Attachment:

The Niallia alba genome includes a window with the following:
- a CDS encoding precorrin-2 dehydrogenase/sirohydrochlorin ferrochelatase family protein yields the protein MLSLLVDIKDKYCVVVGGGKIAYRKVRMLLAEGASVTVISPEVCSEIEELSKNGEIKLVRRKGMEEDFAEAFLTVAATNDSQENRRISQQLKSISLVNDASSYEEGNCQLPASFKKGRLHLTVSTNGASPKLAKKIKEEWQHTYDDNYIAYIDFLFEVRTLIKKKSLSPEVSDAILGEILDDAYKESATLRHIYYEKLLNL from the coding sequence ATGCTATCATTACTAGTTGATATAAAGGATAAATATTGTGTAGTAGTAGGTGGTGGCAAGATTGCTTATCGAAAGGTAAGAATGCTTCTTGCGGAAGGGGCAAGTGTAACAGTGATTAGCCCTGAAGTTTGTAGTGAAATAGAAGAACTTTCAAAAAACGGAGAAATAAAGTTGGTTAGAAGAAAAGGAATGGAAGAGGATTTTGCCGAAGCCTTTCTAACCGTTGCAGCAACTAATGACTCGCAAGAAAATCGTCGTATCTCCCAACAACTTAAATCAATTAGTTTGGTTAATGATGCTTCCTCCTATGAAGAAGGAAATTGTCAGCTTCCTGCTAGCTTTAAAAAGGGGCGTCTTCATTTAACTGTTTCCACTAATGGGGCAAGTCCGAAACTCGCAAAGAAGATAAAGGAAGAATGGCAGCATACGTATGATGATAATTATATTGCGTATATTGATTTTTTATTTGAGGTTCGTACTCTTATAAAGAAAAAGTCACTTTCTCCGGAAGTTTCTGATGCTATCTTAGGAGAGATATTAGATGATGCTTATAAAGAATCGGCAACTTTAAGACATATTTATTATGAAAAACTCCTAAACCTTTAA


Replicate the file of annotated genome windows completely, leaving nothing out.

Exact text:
The Niallia alba genome includes a window with the following:
- a CDS encoding precorrin-2 dehydrogenase/sirohydrochlorin ferrochelatase family protein yields the protein MLSLLVDIKDKYCVVVGGGKIAYRKVRMLLAEGASVTVISPEVCSEIEELSKNGEIKLVRRKGMEEDFAEAFLTVAATNDSQENRRISQQLKSISLVNDASSYEEGNCQLPASFKKGRLHLTVSTNGASPKLAKKIKEEWQHTYDDNYIAYIDFLFEVRTLIKKKSLSPEVSDAILGEILDDAYKESATLRHIYYEKLLNL from the coding sequence ATGCTATCATTACTAGTTGATATAAAGGATAAATATTGTGTAGTAGTAGGTGGTGGCAAGATTGCTTATCGAAAGGTAAGAATGCTTCTTGCGGAAGGGGCAAGTGTAACAGTGATTAGCCCTGAAGTTTGTAGTGAAATAGAAGAACTTTCAAAAAACGGAGAAATAAAGTTGGTTAGAAGAAAAGGAATGGAAGAGGATTTTGCCGAAGCCTTTCTAACCGTTGCAGCAACTAATGACTCGCAAGAAAATCGTCGTATCTCCCAACAACTTAAATCAATTAGTTTGGTTAATGATGCTTCCTCCTATGAAGAAGGAAATTGTCAGCTTCCTGCTAGCTTTAAAAAGGGGCGTCTTCATTTAACTGTTTCCACTAATGGGGCAAGTCCGAAACTCGCAAAGAAGATAAAGGAAGAATGGCAGCATACGTATGATGATAATTATATTGCGTATATTGATTTTTTATTTGAGGTTCGTACTCTTATAAAGAAAAAGTCACTTTCTCCGGAAGTTTCTGATGCTATCTTAGGAGAGATATTAGATGATGCTTATAAAGAATCGGCAACTTTAAGACATATTTATTATGAAAAACTCCTAAACCTTTAA